SEATTLE — It was two months too early for Mother Nature to be playing an April Fools joke, but Eli Rico was still a little suspicious about what he was witnessing.
A full-time guide who routinely fishes the tumbling, steelhead-rich boulder gardens of western Washington's Olympic Peninsula — regarded by many as a metalhead mecca in the Lower 48 — Rico has caught his share of slab-sided winter runs.
But after setting the hook and handing the rod off to a client in early February on the Skykomish River near Seattle, Rico did a double take when he got his first look at the specimen on the other end of the line: a massive, wild buck that would eventually stretch the measuring tape to 41¾ inches and an incredible 23¾ inches in girth.
Washington regulations strictly limit the handling of wild steelhead, so Rico's fish was never officially weighed. But three time-tested formulas for estimating steelhead weights put Rico's hawg between 29.4 and 31.32 pounds.
That bruiser, the first 30-plus-pound winter steelhead taken on the Skykomish in well over a decade, kicked off a month of some of the biggest winter runs in recent history in the Evergreen State, including:
A 44-by-24½-inch (33.0 to 35.2 pounds) hatchery fish — an almost unheard-of extreme for a hatchery steelhead — caught within a day of Rico's, on the Olympic Peninsula's Quinault River.
A bookend pair of 35- and 36-pounders, hooked and released within three days of each other in early March on the Skagit River system north of Seattle.
A 32-pounder that one longtime Olympic Peninsula guide referred to as an "alligator."
A trio of 30-plus-pound fish (including one 38-pounder) caught in tribal nets on three separate Peninsula systems.
In addition, dozens of 20- to 25-pounders have come to the bank this year on multiple rivers west of the Cascades. From the Kalama River in southwest Washington to the Green River, which flows right through suburban Seattle, to the tiny Nooksack River near the Canadian border, 2005 appears to be the year of big steel.
"My clients had already caught eight 20-pound fish by the middle of March, which is way, way more than I'll see in a typical season," said John Koenig at John's Guide Service, who helped land one of the Skagit's 35-pounders, an enormous 42½-by-25½-incher. "It's been a damn good year for big fish."
Thin water, thick steelhead
As western Washington suffered through one of the driest springs in recent memory, Rico and the rest of the state's trophy steelhead hunters were forced to stretch their imaginations and gear around summer-clear, ultra-low rivers during the March and April late-season fisheries.
But those driftboat-bottom-scraping, god-awful challenging late-winter conditions notwithstanding, the big fish continued to come.
"I had the best winter run for native on the Skykomish I've ever had," says Rico. "On my 20 trips out there, we maybe had two days where we didn't get natives, most of those 15- to 18-pound fish. This was by far the best year for potential 20-pound fish in this area in several years."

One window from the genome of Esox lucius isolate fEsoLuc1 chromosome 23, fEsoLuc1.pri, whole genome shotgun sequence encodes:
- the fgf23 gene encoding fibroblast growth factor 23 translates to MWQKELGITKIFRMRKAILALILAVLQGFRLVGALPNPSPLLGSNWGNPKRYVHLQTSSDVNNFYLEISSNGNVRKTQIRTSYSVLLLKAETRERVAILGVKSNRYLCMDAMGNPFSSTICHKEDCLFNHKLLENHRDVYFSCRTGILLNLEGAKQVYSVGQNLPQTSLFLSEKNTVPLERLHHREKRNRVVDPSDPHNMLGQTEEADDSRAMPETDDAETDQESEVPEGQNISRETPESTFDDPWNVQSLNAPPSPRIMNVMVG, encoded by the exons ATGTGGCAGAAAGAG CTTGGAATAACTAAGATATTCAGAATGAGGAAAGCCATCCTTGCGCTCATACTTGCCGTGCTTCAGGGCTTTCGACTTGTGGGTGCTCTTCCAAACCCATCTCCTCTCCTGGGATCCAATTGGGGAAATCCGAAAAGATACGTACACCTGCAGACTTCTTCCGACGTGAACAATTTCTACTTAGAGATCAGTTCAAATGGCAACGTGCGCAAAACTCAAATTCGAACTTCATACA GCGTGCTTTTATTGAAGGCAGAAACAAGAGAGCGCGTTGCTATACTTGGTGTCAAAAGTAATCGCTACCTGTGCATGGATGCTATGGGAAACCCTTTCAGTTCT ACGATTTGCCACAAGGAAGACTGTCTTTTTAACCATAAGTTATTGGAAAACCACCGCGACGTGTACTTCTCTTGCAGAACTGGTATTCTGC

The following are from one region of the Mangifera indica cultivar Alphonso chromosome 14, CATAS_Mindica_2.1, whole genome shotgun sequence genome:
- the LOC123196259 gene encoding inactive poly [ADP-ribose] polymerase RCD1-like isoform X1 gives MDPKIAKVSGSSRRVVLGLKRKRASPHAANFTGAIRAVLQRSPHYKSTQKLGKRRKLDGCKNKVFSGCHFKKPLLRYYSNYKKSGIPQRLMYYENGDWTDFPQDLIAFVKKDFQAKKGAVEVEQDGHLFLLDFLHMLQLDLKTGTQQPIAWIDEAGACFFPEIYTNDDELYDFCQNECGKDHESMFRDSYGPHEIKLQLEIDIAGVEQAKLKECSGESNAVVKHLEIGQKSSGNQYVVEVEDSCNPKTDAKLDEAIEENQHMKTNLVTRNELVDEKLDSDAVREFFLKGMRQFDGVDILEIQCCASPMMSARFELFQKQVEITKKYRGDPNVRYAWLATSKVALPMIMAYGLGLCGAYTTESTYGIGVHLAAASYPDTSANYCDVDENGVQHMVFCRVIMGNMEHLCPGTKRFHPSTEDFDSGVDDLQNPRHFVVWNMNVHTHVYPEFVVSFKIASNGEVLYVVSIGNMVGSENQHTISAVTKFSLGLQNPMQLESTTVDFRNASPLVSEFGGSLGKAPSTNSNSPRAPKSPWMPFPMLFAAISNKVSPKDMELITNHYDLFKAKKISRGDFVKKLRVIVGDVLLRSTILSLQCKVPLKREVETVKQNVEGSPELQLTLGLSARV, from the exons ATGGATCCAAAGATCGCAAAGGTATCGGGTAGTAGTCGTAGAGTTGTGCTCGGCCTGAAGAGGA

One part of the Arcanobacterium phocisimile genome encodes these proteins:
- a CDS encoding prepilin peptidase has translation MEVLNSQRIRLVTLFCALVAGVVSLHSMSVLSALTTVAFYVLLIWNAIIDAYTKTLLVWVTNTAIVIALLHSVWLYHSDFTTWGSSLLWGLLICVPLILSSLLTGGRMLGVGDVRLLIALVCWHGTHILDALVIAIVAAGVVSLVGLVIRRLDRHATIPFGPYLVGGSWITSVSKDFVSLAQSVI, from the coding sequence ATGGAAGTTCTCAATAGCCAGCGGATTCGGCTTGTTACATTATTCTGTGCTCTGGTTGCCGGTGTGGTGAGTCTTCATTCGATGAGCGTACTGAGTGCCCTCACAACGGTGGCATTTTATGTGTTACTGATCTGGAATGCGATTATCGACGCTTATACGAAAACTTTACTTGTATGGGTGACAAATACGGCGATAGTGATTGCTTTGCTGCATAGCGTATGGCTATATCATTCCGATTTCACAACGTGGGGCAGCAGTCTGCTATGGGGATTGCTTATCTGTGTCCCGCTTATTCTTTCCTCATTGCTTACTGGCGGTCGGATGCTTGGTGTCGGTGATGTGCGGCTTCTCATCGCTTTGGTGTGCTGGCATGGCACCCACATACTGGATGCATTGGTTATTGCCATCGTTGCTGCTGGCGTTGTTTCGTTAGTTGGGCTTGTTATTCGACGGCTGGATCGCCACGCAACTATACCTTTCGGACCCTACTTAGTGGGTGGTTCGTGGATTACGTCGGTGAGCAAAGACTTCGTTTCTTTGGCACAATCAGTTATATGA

"My theory is that steelhead are going to come, no matter what the conditions," said Bob Kratzer, who operates Anglers Guide Service and fishes the Peninsula's big four — the Hoh, Sol Duc, Queets and Bogachiel rivers — in April.
"Yeah, the fishing is tough as hell, but April is still the best time to get the biggest fish of the year. Those fish will be here. They'll just be hard to catch."
There is, of course, scientific opinion about the area's big fish surge. It's no accident that the year class of 2005 holds perhaps the biggest steelhead to hit Washington waters in several decades.
"Whenever you judge the success of a fishery, you have to go back to the parent year," said Tom Nelson, who owns Skagit River Outfitters and holds a fisheries biology degree from the University of Washington.
"A steelhead in the 30-pound bracket is going to be 5 or 6 years old, which puts us back to the parent year 2000," Nelson said.
"In 2001, we had epic fish returns, which was indicative of good ocean conditions. Those juvenile steelhead that make up this year's class were already out in the ocean, so they were able to feed and grow quickly during the first year of their lives.
"The whole program when you're a juvenile is to get as big as you can as fast as you can, so you can't fit in other fish's mouths. We also had excellent river conditions that year, so these fish experienced increased survival and advanced growth, and we're seeing it now."
The fact that Rico's big fish, the pair of 35-pound Skagit monsters and the great majority of the sport-caught 20-plus-pounders were quickly photographed and released to remain in the active gene pool also will be a contributing factor in future fisheries.
"We're reaping the benefits of catch and release," Nelson said. "It's allowing us an all-around better survival on these big natives, which is crucial to the continuation of the gene pool."
And regardless of how the season's final days play out, the winter run of 2005 will go down in western Washington steelhead mythology as the best in recent memory.
"The big ones must have eaten all the little ones, because the big boys were all we ended up with," Nelson joked.
"We lacked some components of the hatchery runs, but what we lacked in quantity, we more than made up for in quality. I firmly believe that steelhead run in cycles, and I doubt we'll see a similar peak of 30-plus-pounders for several years."
For more Washington steelheading information, contact John's Guide Service at 360-853-9801, Hot Shot Guide Service at 425-417-0394 and Anglers Guide Service 800-577-8781.
Joel Shangle co-hosts "Northwest Wild Country Outdoor Radio" in Seattle. The show can be heard live nationwide from 6 to 8 a.m. Pacific every Saturday on kjram.com.